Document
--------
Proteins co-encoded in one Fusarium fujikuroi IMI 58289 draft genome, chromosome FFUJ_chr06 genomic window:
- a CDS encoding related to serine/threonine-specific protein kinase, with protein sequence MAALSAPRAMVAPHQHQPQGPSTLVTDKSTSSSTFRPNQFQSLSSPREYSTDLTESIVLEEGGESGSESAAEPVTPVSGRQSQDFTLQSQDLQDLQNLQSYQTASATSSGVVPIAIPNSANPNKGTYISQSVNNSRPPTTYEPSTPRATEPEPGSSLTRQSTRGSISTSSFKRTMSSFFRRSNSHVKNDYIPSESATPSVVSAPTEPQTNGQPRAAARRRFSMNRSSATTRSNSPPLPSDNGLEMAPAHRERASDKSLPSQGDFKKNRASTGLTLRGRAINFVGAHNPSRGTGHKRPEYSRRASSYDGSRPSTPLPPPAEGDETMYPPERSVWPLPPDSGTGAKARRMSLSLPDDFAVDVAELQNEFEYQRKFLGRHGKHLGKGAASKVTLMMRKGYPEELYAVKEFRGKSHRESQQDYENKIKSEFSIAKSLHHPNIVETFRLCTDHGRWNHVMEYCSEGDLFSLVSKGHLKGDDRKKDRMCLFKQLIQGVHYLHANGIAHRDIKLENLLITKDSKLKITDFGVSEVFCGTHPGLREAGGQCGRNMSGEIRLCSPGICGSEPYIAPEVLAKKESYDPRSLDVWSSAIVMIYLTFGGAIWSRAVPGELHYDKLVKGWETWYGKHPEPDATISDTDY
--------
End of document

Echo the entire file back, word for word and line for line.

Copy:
Proteins co-encoded in one Fusarium fujikuroi IMI 58289 draft genome, chromosome FFUJ_chr06 genomic window:
- a CDS encoding related to serine/threonine-specific protein kinase, with protein sequence MAALSAPRAMVAPHQHQPQGPSTLVTDKSTSSSTFRPNQFQSLSSPREYSTDLTESIVLEEGGESGSESAAEPVTPVSGRQSQDFTLQSQDLQDLQNLQSYQTASATSSGVVPIAIPNSANPNKGTYISQSVNNSRPPTTYEPSTPRATEPEPGSSLTRQSTRGSISTSSFKRTMSSFFRRSNSHVKNDYIPSESATPSVVSAPTEPQTNGQPRAAARRRFSMNRSSATTRSNSPPLPSDNGLEMAPAHRERASDKSLPSQGDFKKNRASTGLTLRGRAINFVGAHNPSRGTGHKRPEYSRRASSYDGSRPSTPLPPPAEGDETMYPPERSVWPLPPDSGTGAKARRMSLSLPDDFAVDVAELQNEFEYQRKFLGRHGKHLGKGAASKVTLMMRKGYPEELYAVKEFRGKSHRESQQDYENKIKSEFSIAKSLHHPNIVETFRLCTDHGRWNHVMEYCSEGDLFSLVSKGHLKGDDRKKDRMCLFKQLIQGVHYLHANGIAHRDIKLENLLITKDSKLKITDFGVSEVFCGTHPGLREAGGQCGRNMSGEIRLCSPGICGSEPYIAPEVLAKKESYDPRSLDVWSSAIVMIYLTFGGAIWSRAVPGELHYDKLVKGWETWYGKHPEPDATISDTDY